Saint of the Day for July 16: Our Lady of Mount CarmelJuly 16, 2018
The 20 Things Guardian Angels Do for UsJuly 16, 2018
“I have not come to bring peace, but a sword”
Author Don Schwager – Scripture: Matthew 10:34 – 11:1
34 “Do not think that I have come to bring peace on earth; I have not come to bring peace, but a sword. 35 For I have come to set a man against his father, and a daughter against her mother, and a daughter-in-law against her mother-in-law; 36 and a man’s foes will be those of his own household. 37 He who loves father or mother more than me is not worthy of me; and he who loves son or daughter more than me is not worthy of me; 38 and he who does not take his cross and follow me is not worthy of me. 39 He who finds his life will lose it, and he who loses his life for my sake will find it. 40 “He who receives you receives me, and he who receives me receives him who sent me. 41 He who receives a prophet because he is a prophet shall receive a prophet’s reward, and he who receives a righteous man because he is a righteous man shall receive a righteous man’s reward. 42 And whoever gives to one of these little ones even a cup of cold water because he is a disciple, truly, I say to you, he shall not lose his reward.” (Matthew 11) 1 And when Jesus had finished instructing his twelve disciples, he went on from there to teach and preach in their cities.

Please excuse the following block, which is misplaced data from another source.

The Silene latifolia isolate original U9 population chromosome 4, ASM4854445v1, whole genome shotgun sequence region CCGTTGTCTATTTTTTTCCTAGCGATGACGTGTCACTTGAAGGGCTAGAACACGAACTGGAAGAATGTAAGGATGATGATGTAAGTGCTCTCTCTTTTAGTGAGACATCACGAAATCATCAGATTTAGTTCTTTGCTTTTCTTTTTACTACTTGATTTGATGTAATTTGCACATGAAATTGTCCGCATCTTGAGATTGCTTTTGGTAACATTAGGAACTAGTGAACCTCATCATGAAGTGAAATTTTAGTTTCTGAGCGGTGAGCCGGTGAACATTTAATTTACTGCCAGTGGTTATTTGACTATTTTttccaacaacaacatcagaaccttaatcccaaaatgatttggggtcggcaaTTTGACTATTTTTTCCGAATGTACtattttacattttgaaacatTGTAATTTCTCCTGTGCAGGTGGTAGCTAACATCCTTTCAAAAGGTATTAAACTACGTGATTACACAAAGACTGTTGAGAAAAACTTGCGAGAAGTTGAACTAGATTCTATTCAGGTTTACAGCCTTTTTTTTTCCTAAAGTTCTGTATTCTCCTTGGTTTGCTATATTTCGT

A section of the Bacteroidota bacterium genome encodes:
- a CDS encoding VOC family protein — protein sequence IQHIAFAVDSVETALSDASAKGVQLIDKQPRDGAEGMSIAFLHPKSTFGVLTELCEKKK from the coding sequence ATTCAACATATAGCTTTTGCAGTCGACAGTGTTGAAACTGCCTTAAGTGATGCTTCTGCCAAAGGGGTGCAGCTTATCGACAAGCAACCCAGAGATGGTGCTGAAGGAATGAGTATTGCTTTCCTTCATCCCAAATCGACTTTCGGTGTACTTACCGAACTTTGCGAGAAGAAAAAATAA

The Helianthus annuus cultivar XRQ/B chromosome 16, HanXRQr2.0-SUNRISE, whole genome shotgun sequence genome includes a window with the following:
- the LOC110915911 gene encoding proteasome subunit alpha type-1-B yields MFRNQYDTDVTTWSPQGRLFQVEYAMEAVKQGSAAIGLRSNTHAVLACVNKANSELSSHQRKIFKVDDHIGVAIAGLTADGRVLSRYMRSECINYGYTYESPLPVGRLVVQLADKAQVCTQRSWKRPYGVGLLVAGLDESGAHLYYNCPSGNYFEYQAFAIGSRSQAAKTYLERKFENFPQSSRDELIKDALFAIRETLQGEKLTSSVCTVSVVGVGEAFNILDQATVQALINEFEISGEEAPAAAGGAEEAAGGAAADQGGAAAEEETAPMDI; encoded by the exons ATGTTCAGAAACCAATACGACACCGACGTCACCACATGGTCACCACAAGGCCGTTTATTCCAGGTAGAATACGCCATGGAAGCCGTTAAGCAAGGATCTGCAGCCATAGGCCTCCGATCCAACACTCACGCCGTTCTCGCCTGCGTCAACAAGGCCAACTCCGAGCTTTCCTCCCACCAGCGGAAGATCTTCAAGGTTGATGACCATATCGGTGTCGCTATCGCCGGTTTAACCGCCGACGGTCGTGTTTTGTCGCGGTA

Meditation: Why does Jesus describe his mission and the coming of God’s kingdom in terms of conflict, division, and war? Jesus told his disciples that he did not “come to bring peace, but a sword” (Matthew 10:34). The “sword” which Jesus speaks of here is not a physical weapon that cuts people down, but a spiritual weapon that cuts through the inner core of our being to expose the corruption of sinful thoughts and intentions as well as the lies and deception of Satan and his kingdom of darkness.
Sword of the Spirit